On November 22nd, 1975, the guided missile cruiser USS Belknap collided with the aircraft carrier USS John F. Kennedy. The collision resulted in the deaths of eight sailors and extensive damage to Belknap and Kennedy, in excess of $100,000,000.00. The collision was the result of both a lack of communication, and a failure to take action on the part of the OOD of Belknap when there were doubts about the movements of Kennedy.
The collision occurred on the evening of November 22nd while the ships were conducting operations in the Ionian Sea off the coast of Sicily. According to a Memorandum released by the CNO on October 2nd, 1776, the two ships were in a line of bearing formation with the screen operating independently.. When KENNEDY was preparing to recover her final aircraft at the conclusion of flight operations, she signaled an intent to turn into the wind by using a CORPEN J PORT 025-12 signal. This signal was acknowledged by BELKNAP, whos OOD planned to allow KENNEDY to pass in front of her by slowing down. When KENNEDY began to execute her turn by increasing her speed and coming to port, BELKNAP slowed down and eased toward port. At this point in time, the OOD of BELKNAP began to show doubts about the relative bearing of KENNEDY, however, he failed to act. Based on the close CPA of the two ships, Combat Information Center (CIC) made a recommendation for the cruiser to come to starboard. This recommendation was not acknowledged by the bridge and soon thereafter the OOD called the CO to the bridge. Before the CO arrived, the OOD ordered left full rudder, which caused confusion and triggered KENNEDY to signal an interrogative your intentions. The carrier then signaled come right full rudder now which prompted the CO of BELKNAP to do so. Likewise, KENNEDY also executed a right full rudder with all engines back. The effect of their maneuvers caused the ships to pass each other port-to-port on approximately reciprocal courses, however, due to the extremely close range, the flight deck of the carrier hit the superstructure of the cruiser.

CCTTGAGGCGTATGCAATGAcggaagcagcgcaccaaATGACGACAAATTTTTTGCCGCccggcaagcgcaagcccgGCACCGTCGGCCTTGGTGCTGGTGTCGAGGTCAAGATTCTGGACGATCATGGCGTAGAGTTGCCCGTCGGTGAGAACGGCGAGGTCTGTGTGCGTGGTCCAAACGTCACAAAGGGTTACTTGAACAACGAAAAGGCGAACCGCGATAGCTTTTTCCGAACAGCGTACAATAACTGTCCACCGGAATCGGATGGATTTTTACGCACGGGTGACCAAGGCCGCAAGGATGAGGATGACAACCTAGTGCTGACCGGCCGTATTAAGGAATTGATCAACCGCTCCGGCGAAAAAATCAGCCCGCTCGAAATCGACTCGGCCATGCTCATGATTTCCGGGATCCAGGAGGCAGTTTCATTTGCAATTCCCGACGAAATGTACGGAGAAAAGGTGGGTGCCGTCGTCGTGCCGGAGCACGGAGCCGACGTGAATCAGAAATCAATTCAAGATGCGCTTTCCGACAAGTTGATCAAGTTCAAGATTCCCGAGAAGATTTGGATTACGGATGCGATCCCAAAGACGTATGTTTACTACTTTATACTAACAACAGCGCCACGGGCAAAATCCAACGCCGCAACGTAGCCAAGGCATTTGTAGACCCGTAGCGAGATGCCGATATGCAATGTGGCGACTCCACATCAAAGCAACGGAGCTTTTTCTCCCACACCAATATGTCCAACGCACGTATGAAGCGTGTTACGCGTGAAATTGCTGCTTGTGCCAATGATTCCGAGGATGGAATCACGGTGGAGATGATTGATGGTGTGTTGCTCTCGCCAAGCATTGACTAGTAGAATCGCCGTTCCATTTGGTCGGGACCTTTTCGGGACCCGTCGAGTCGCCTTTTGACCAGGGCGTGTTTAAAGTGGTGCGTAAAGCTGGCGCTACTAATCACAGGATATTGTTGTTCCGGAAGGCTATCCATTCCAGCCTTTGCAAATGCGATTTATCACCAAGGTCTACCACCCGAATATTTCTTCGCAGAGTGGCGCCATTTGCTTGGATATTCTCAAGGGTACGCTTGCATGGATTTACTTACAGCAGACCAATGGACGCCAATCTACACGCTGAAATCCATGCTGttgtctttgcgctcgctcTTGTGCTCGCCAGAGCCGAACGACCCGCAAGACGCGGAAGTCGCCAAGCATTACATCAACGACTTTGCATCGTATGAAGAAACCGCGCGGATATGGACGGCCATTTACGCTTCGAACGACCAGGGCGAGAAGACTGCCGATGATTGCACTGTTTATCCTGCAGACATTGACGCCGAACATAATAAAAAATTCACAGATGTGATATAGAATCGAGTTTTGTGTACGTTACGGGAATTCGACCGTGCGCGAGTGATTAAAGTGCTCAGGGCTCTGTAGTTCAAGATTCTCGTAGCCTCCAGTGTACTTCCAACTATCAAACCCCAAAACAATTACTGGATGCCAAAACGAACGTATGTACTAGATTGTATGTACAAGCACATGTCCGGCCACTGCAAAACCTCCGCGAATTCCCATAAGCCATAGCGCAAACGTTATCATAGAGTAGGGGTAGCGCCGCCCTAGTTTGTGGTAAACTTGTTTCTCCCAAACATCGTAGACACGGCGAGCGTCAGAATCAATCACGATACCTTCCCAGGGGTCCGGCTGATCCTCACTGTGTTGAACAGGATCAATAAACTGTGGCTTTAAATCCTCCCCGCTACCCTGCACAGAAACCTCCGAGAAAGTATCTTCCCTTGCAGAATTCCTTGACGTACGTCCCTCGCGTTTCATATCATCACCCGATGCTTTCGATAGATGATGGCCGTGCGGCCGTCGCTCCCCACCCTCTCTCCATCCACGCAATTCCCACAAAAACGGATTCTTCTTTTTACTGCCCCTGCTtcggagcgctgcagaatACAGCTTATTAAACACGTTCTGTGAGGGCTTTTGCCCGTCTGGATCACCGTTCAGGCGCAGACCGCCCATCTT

As a result of the collision, a large piece of the cruisers superstructure was cut down and a burst pipe on the carrier sprayed jet fuel onto BELKNAP, causing a fire and explosions that lasted about twenty hours. The death toll for the collision was eight crew members, with seven from BELKNAP and one from KENNEDY, along with another forty-eight injured. The destruction on BELKNAP was so substantial that it was subsequently taken out of commission until 1980, when it returned to the fleet.
After tragedies like this happen, it is important to understand what caused them, so that we may prevent the unnecessary damage and loss of life in the future. Upon analyzing the sequence of events that led up to the collision between the USS Belknap and the USS J.F. Kennedy, it becomes apparent that this disaster could have been avoided by following the rules of safe navigation and obeying the COs standing orders. As mentioned earlier, the maneuver that the carrier was trying to execute was a CORPEN J PORT 025-12. Execution of this maneuver required a significant change of course and speed by both ships.
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